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Children experience trauma different from adults. Traumatic incidents may include moving to a different home, losing a friend or a pet, family members who become terminally ill or had died, hospitalization and medical procedures, motor accidents, being bullied at school, burglaries, or being part of a high jacking. Children also stress about the wellbeing of their parents. They become very concerned when they hear parents talk about work-related stress of one or both parents. When a parent is hospitalized it may become a cause for anxiety in children. Children stress when parents argue a lot and / or talk about divorce.


Very young children cannot verbalize or talk about their concerns. They show their distress and cry for help through their behaviour. Their eating and sleeping patterns may change. They may experience restless sleep, talk in their sleep, have nightmares or may not want to sleep in their own room. They may show a great deal of anxiety and may not want to separate from the parent. They may cry and refuse to go to school. Children may be afraid of things they associate with a traumatic event. Parents may find that children react differently to discipline and refuse to listen as they always did. It may seem that the child gets frustrated, irritated or angry sooner and becomes upset about small issues. They may become aggressive towards friends or may tend to withdraw. Some children may regress and act younger than their age. Other children may present with behaviour that mimics Attention-Deficit-Disorder or Attention-Deficit-Hyperactivity-Disorder.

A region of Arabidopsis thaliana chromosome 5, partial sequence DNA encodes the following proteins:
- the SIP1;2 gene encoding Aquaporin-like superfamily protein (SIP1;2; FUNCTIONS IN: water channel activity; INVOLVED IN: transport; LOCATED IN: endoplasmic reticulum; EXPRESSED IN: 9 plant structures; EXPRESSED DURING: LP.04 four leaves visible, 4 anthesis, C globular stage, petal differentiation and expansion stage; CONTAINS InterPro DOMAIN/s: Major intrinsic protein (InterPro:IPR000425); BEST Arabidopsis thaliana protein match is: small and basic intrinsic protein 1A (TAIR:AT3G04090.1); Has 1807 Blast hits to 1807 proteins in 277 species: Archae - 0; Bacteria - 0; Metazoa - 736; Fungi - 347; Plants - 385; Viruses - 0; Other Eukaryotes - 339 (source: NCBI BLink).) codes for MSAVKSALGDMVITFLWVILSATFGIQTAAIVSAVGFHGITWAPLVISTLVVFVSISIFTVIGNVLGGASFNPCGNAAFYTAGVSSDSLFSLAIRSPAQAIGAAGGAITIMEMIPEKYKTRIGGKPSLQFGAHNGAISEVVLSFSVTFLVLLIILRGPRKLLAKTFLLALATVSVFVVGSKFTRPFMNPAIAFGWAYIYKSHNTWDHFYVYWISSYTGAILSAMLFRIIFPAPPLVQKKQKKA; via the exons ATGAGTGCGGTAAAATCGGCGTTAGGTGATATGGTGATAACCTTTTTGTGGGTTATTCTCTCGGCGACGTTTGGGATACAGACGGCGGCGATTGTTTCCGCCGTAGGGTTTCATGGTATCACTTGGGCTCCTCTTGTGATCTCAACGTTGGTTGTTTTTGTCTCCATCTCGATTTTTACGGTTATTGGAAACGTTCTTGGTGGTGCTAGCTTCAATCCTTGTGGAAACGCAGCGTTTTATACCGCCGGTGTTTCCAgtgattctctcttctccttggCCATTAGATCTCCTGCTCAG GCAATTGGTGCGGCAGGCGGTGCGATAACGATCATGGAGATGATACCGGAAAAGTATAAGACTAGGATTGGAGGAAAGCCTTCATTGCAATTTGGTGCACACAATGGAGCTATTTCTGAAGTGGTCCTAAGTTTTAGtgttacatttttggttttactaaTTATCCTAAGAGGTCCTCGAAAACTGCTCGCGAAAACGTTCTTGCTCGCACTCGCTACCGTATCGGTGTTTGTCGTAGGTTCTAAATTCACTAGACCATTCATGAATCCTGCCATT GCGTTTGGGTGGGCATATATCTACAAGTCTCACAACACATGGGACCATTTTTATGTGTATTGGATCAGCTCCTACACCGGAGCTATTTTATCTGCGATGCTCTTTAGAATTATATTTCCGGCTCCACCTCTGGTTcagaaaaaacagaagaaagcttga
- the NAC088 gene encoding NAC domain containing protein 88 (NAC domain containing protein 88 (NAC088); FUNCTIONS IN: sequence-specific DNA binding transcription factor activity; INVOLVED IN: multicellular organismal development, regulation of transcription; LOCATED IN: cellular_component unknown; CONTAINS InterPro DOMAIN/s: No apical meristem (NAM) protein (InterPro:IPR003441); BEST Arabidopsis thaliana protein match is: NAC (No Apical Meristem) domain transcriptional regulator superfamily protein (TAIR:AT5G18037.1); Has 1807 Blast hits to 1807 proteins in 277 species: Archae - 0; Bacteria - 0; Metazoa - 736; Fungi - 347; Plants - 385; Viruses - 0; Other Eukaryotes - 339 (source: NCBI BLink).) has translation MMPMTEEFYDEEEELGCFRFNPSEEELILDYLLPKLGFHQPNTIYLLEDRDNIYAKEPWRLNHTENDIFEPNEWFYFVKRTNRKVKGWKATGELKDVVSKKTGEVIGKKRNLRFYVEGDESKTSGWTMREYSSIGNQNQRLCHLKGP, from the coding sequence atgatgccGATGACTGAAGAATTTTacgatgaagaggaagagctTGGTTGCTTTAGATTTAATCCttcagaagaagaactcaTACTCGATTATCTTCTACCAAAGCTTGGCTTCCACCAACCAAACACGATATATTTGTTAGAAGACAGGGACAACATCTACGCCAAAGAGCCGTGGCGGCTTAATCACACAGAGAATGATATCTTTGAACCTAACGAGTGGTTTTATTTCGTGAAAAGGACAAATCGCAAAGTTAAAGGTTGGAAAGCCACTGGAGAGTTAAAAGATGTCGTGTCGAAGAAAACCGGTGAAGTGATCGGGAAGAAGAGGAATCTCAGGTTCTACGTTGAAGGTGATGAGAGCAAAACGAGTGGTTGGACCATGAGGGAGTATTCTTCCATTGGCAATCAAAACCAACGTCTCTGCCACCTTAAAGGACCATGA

These behaviours are normal for a child who went through trauma. Encourage your child to talk about the event and reassure them that they are safe now. If parents don’t talk about what happened the child is left to deal with the memory of the traumatic event on his or her own.

Some children may think their own behaviour or thoughts caused the traumatic incident. It is important that parents tell the child he or she is not bad, it wasn’t their fault and they are not being punished by what happened to them.

Children that act younger than their age may be frightened and scared to be alone. Parents may reassure the child without changing their behaviour drastically. Do not tolerate behaviour you would not normally tolerate. If parents give in on discipline it gives the child a strong message that something is wrong with them. Sticking to limits and discipline help children feel safe and secure.


Going through trauma in South Africa has almost become a daily occurrence. Research has shown that if a child receives help within the first month of the traumatic event, symptoms of post-traumatic stress (PTSD) may be greatly reduced and even prevented.

Therapists trained in Play Therapy, Sand Tray Play Therapy and / or EMDR (Eye Movement Desensitization Reprocessing) may be of great help to a family who had experienced a traumatic event. Find a trained therapist in your area and don’t hesitate to ask for help.

RESOURCES: EMDR with Children. Workshop presented by Reyhana Seedat in Sandton, Johannesburg. May 2014